Okay, sometimes you do need to look down after all.
Remember that one accidental 800 foot climb when I discovered the key to rock climbing was to not look down?
Since then, Dan and I have gone out climbing almost every weekend. I come home with sore fingertips (who knew that was a thing) and aching triceps and feel like I’m redefining my entire personality every time I summit successfully.
A few weeks ago, Dan gave me his usual congratulatory make-out session when I joined him at the top of a short climb before saying “Okay, honey. Now we’re going to downclimb. Turn around and look down for a foothold.”
“What? No no no. I can only climb by refusing to look down. You know this. We’ve talked about this.”
Dan just smiles his gentle smile. “Oh, you can do this, Wife. No problem. You’re on belay,” he adds, prompting me to get started.
I fight vertigo to eye the crack I just came up, which at least is a comforting corner instead of a sheer face.
“Why is this necessary again?” I ask, stalling.
“Downclimbing is a good skill to have,” he says. “Helps you see where you’ve come from and understand the position you’re in right now. Gives you a new perspective on climbing. Sometimes when you get stuck, the only way to finish a route is by downclimbing a little before you can climb up again. Plus it’s important to look down so you can get comfortable with being up high. Looking down is part of climbing.”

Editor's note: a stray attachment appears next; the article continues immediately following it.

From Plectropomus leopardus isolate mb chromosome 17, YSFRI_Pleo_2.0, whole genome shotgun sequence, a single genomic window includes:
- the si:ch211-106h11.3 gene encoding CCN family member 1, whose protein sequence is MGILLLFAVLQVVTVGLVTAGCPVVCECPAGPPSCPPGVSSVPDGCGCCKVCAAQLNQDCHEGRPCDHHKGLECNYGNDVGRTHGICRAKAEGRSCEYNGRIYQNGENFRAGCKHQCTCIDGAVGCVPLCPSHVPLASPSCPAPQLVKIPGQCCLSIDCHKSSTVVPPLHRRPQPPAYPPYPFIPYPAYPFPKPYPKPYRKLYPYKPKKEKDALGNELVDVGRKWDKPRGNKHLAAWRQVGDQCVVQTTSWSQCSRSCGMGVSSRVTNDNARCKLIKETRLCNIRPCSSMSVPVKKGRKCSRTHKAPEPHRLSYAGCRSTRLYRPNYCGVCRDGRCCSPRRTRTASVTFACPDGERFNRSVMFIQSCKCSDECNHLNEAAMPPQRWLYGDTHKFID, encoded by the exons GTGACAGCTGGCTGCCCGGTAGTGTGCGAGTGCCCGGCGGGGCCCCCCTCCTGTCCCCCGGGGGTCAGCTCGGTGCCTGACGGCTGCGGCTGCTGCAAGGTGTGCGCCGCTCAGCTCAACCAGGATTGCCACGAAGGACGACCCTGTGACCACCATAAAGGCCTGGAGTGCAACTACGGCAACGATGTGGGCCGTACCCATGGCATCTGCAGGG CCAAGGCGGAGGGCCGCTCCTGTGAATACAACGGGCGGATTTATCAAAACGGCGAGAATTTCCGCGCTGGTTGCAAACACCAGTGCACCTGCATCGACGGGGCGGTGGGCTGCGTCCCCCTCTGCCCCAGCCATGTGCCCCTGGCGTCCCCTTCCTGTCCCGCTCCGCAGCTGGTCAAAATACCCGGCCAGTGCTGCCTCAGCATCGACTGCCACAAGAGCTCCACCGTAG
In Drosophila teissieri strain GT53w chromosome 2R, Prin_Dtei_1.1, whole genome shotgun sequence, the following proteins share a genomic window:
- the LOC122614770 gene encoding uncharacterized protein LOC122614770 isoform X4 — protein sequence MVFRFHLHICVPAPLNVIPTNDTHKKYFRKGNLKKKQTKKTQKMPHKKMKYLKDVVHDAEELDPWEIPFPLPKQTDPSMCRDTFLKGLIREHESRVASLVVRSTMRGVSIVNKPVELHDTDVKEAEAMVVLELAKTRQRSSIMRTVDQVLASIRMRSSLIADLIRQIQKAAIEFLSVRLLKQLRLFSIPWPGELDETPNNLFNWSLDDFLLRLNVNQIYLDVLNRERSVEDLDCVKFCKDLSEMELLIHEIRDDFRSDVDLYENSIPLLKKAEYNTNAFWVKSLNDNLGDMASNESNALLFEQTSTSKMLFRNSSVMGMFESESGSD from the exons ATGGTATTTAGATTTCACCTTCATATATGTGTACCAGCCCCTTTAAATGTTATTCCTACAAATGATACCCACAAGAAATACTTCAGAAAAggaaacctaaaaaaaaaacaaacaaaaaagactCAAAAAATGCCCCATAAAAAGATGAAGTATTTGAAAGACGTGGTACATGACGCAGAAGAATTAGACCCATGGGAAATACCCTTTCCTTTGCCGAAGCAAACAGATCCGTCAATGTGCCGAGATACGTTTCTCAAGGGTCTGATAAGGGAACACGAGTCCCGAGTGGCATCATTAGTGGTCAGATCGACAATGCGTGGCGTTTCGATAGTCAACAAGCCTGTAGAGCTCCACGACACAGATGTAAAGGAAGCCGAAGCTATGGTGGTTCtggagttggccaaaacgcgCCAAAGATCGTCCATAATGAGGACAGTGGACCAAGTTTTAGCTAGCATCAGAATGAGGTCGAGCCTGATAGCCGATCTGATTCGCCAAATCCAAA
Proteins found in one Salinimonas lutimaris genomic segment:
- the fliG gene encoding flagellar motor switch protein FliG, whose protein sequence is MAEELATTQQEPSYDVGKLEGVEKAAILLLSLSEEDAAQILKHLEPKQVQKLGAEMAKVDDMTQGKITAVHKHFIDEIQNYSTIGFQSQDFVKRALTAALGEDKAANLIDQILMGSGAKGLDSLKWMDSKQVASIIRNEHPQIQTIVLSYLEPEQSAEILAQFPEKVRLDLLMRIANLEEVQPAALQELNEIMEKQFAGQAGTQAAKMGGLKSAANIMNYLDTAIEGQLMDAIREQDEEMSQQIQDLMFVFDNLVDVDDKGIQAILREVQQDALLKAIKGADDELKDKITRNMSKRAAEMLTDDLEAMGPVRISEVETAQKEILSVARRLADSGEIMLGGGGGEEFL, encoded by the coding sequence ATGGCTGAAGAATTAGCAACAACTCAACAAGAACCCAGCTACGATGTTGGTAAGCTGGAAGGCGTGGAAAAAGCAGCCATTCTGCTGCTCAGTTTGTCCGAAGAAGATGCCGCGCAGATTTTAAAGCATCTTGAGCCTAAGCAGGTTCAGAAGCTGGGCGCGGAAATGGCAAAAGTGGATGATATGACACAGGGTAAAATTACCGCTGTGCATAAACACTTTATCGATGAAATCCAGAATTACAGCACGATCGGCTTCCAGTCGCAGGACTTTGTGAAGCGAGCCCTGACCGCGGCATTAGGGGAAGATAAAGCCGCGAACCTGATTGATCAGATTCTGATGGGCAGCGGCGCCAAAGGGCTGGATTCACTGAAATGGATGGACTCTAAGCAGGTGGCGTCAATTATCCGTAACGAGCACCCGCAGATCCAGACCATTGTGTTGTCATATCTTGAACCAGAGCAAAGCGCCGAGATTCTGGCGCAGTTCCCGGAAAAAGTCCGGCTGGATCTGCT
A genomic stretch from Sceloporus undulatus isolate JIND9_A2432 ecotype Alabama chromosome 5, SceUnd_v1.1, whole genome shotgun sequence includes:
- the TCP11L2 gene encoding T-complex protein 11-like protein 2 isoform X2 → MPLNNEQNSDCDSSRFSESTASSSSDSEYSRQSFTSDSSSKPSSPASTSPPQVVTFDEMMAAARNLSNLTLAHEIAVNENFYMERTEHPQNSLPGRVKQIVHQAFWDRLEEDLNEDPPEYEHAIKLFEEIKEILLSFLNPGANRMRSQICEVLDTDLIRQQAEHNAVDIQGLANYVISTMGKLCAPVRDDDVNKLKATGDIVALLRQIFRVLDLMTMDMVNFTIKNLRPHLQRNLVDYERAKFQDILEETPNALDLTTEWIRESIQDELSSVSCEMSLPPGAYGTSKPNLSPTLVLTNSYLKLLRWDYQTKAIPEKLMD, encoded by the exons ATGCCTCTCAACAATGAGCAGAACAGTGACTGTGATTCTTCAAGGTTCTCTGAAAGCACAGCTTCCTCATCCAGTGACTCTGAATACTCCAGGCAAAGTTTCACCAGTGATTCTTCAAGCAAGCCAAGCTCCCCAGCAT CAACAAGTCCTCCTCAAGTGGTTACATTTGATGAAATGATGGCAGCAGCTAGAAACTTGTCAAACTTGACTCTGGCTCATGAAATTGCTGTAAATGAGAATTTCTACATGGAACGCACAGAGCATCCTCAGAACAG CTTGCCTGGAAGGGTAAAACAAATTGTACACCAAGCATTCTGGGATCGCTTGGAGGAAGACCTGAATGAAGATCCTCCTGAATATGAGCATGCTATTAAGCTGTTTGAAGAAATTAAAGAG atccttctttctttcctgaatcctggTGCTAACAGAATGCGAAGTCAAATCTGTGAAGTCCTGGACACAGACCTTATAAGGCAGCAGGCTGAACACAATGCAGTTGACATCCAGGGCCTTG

I can’t argue with any of that. I mean, I could. But I don’t. Because every word is so sensible and solid. Much like this rope keeping me tied in, the rock we’re standing on, and Dan himself.
So, I lower myself off the cliff edge, poking around to find holds for my feet without, you know, actually looking down. Eventually, though, I have to swallow my nerves and commit to using my eyes as well as my hands and feet to downclimb, finally landing back on the wonderful, wonderful ground where I started.
“Nice. I knew you could do it,” says Dan. “Go again?”
“Sure,” I say. “Let’s go again.”
Because he’s right. Downclimbing changes the way you look at your route. Sometimes when I summit, I think it’s a fluke; downclimbing removes the mystery, introduces a methodical element that makes my next time back up feel proven and true. I learn the rock up one direction and down another. I discover new nuances to appreciate. I find mental comfort despite the height.
Avoiding fear through denial– through refusing to look down– isn’t helpful. At least, not full-time. Sometimes, looking down is necessary to help you move forward. Sometimes you need to see where you’ve come from to understand where you’re going, and feel at peace with the height you’ve reached.
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